It is two days since the National Assembly voted to ban hydraulic fracturing (fracking) for oil and gas. It is generally accepted that the Senate will support the bill on June 1st and that it will go into law. A massive public outcry forced the government to do a u-turn and stop the almighty oil and gas industry in its tracks. The air should be rent with the sounds of celebration. There should be great satisfaction among the protesters for a job well done. But all we hear are angry outbursts and claims of betrayal and skulduggery from the individuals and organisations involved in the protest. Why is this?
It seems there are three reasons. Firstly, the original bill would have rescinded the permits already granted to the gas companies. At the last minute this provision was removed, leaving the possibility of the gas companies retaining their permits and, we must presume, finding some way to exploit them.
Secondly, the bill only bans hydraulic fracturing of the shale. The reason for this being that parliament's principal concern was the use and contamination of large quantities of water. In effect they have prohibited the use of hydraulic fracturing fluid. But they have not defined hydraulic. The root of the word is the latin for water but is generally used to include any fluid. Fluids include all liquids and gases and the only alternatives to water based fracking appear to be foam and gas fracturing. Foam and gas are both fluids so they should also be banned, but this is not explicitly stated in the bill. This ban on a single method of breaking up the shale leaves the way open for all sorts of new technologies to emerge which the gas companies will swear do not involve hydraulic fracturing.
Thirdly, many of the protesters are also taking a longer term view of energy use. This new source of hydrocarbon-based fuel will take the pressure off the drive to find alternatives to oil which is generally accepted to be on the decline, and coal which is just plain filthy. Until recently it was accepted that the main alternatives were nuclear and a range of renewable sources such as solar, wind, water and geothermal power. Shale gas will simply delay the development of these alternatives and pump more carbon-dioxide into the atmosphere. Nearly two hundred states signed the Kyoto agreement to reduce carbon-dioxide emissions. The pathetic failure to achieve the targets has been disguised by massaging the figures - and it is this sort of disingenuous behaviour which should make us wary of the governments intentions for shale gas in France.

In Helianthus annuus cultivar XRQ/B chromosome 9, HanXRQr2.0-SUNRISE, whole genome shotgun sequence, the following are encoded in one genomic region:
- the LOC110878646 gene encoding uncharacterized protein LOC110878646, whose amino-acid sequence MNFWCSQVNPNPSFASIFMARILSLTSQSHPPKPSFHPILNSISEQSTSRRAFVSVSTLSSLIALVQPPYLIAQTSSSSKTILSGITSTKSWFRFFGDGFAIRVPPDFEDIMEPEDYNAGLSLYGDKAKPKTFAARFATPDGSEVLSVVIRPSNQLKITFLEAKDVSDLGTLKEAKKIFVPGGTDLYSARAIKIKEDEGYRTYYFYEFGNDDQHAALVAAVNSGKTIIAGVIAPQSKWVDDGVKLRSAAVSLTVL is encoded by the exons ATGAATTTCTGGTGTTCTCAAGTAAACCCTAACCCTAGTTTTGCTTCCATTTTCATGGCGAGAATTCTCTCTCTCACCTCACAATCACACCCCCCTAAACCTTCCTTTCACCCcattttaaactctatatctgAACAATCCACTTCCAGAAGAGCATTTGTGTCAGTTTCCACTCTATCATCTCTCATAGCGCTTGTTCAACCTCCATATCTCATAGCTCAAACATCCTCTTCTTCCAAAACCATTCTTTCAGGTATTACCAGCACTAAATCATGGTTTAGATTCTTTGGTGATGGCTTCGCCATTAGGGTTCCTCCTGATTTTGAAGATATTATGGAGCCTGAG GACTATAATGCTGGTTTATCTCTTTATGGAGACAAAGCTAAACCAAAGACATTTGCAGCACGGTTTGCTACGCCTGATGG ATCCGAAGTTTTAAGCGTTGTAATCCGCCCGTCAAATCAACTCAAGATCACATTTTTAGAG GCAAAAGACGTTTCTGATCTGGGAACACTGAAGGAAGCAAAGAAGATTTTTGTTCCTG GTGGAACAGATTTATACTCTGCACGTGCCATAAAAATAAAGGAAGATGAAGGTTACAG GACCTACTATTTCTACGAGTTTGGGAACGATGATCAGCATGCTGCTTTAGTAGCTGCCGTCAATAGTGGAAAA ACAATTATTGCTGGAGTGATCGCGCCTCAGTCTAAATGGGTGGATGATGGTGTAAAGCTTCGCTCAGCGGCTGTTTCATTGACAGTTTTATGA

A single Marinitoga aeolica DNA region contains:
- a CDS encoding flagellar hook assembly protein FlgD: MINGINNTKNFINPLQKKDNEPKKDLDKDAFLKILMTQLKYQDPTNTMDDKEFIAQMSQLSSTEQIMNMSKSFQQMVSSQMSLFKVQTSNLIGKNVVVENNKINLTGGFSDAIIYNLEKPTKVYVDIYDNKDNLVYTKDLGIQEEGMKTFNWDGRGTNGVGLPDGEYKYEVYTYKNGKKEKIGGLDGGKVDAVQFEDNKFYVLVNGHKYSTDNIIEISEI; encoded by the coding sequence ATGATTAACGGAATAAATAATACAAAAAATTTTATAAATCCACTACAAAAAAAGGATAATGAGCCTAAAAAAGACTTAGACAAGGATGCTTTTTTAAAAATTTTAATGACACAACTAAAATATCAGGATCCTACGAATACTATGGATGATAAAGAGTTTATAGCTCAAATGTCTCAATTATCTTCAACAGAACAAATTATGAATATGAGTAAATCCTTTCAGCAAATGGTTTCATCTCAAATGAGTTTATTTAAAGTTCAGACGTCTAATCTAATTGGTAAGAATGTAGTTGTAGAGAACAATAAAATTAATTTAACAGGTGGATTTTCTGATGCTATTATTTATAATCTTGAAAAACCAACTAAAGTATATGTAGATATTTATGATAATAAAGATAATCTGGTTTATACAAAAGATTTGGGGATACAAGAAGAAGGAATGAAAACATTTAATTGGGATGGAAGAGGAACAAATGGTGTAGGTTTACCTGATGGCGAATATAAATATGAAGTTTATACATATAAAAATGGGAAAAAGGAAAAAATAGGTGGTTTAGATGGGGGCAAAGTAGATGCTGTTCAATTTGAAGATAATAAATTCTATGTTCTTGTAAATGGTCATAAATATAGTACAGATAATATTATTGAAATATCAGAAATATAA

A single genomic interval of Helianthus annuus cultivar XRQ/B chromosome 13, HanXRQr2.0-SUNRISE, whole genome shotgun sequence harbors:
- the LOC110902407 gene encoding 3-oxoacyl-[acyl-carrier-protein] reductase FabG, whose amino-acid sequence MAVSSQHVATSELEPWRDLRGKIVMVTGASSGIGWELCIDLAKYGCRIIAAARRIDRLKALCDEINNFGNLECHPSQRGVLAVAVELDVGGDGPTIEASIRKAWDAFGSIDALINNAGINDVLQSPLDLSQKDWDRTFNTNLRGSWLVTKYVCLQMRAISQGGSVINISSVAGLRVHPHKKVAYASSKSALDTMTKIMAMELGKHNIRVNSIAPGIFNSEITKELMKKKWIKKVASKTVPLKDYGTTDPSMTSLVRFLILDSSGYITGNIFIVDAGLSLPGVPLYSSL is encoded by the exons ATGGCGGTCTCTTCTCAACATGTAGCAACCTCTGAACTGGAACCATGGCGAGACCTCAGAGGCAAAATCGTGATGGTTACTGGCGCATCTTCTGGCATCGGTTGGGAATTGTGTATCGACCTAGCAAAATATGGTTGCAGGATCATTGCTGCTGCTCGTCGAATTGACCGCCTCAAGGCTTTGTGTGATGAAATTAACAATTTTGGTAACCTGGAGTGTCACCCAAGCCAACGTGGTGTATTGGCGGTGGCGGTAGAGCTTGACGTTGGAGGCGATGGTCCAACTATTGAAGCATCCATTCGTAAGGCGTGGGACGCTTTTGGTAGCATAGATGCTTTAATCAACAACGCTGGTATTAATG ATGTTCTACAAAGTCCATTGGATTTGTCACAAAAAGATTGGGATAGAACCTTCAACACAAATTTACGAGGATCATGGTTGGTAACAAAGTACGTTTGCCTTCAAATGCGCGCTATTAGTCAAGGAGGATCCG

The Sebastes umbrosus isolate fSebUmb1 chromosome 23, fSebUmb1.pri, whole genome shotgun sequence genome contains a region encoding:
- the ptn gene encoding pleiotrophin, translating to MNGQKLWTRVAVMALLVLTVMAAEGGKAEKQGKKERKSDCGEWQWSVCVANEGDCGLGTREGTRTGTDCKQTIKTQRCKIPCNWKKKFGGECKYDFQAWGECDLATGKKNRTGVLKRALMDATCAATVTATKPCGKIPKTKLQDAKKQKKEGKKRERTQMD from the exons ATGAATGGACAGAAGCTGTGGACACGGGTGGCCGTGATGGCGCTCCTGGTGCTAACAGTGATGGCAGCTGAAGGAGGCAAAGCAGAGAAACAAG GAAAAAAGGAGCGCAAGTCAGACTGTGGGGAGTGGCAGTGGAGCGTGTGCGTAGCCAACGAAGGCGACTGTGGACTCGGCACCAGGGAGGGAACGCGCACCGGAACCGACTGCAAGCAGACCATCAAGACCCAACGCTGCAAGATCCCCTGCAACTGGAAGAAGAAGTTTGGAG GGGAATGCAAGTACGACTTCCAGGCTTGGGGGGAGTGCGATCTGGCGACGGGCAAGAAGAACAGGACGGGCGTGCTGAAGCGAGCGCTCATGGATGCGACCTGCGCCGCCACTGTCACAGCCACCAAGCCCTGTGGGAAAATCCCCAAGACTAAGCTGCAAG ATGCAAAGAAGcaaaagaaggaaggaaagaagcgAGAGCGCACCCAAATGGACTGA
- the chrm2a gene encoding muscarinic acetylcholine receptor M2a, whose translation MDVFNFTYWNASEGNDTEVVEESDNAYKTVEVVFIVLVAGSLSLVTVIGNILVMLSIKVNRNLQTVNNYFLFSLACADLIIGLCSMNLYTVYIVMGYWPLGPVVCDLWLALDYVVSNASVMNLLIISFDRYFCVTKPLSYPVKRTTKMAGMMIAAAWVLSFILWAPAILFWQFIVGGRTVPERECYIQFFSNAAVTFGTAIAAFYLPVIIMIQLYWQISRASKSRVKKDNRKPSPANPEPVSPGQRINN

The bill has given the gas companies two months to describe how they will extract the gas. If it involves hydraulic fracturing their permits will be rescinded. If they do not say they will use hydraulic fracturing they will retain their permits. One thing is guaranteed, there will be no proposals which say they will use hydraulic fracturing. As the overwhelming opinion of industry insiders is that hydraulic fracturing is the only economically viable way of getting the gas out of the shale, this bill should be the equivalent of a complete ban on the exploitation of shale gas in France.
So now it is a question of trust. The French government may be prepared to review the gas companies proposals honestly and reject those that will involve hydraulic fracturing regardless of what they call it. But hardly anyone believes this is the case.
The government have failed to convince us that they will really ban fracturing. The wording of the bill suggests that they will allow it to proceed if the gas companies use the right words. If they want to avoid another public outcry in the run up to the 2012 Presidential election, they would be well advised to prove that they can be trusted - and soon.